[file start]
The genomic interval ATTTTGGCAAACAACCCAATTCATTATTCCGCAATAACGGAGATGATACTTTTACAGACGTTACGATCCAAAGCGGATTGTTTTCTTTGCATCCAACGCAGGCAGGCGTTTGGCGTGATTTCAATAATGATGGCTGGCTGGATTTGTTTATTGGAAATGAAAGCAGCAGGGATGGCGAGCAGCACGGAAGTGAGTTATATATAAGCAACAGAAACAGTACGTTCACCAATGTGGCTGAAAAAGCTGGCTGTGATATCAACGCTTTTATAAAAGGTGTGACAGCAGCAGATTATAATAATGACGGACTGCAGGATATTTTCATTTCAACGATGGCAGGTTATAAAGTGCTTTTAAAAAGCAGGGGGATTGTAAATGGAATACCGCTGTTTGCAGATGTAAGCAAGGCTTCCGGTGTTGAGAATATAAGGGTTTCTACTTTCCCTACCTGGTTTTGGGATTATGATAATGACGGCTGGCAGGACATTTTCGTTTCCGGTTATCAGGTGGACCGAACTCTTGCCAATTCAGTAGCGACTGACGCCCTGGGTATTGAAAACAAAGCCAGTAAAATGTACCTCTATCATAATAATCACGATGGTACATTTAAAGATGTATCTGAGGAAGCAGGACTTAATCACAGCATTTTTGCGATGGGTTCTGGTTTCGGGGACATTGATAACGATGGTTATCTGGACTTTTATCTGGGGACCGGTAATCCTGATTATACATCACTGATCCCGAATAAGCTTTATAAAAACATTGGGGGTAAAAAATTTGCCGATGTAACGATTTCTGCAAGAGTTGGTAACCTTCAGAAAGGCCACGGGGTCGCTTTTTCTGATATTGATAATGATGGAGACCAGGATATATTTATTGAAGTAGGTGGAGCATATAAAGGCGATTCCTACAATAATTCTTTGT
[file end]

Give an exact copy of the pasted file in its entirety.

The genomic interval ATTTTGGCAAACAACCCAATTCATTATTCCGCAATAACGGAGATGATACTTTTACAGACGTTACGATCCAAAGCGGATTGTTTTCTTTGCATCCAACGCAGGCAGGCGTTTGGCGTGATTTCAATAATGATGGCTGGCTGGATTTGTTTATTGGAAATGAAAGCAGCAGGGATGGCGAGCAGCACGGAAGTGAGTTATATATAAGCAACAGAAACAGTACGTTCACCAATGTGGCTGAAAAAGCTGGCTGTGATATCAACGCTTTTATAAAAGGTGTGACAGCAGCAGATTATAATAATGACGGACTGCAGGATATTTTCATTTCAACGATGGCAGGTTATAAAGTGCTTTTAAAAAGCAGGGGGATTGTAAATGGAATACCGCTGTTTGCAGATGTAAGCAAGGCTTCCGGTGTTGAGAATATAAGGGTTTCTACTTTCCCTACCTGGTTTTGGGATTATGATAATGACGGCTGGCAGGACATTTTCGTTTCCGGTTATCAGGTGGACCGAACTCTTGCCAATTCAGTAGCGACTGACGCCCTGGGTATTGAAAACAAAGCCAGTAAAATGTACCTCTATCATAATAATCACGATGGTACATTTAAAGATGTATCTGAGGAAGCAGGACTTAATCACAGCATTTTTGCGATGGGTTCTGGTTTCGGGGACATTGATAACGATGGTTATCTGGACTTTTATCTGGGGACCGGTAATCCTGATTATACATCACTGATCCCGAATAAGCTTTATAAAAACATTGGGGGTAAAAAATTTGCCGATGTAACGATTTCTGCAAGAGTTGGTAACCTTCAGAAAGGCCACGGGGTCGCTTTTTCTGATATTGATAATGATGGAGACCAGGATATATTTATTGAAGTAGGTGGAGCATATAAAGGCGATTCCTACAATAATTCTTTGT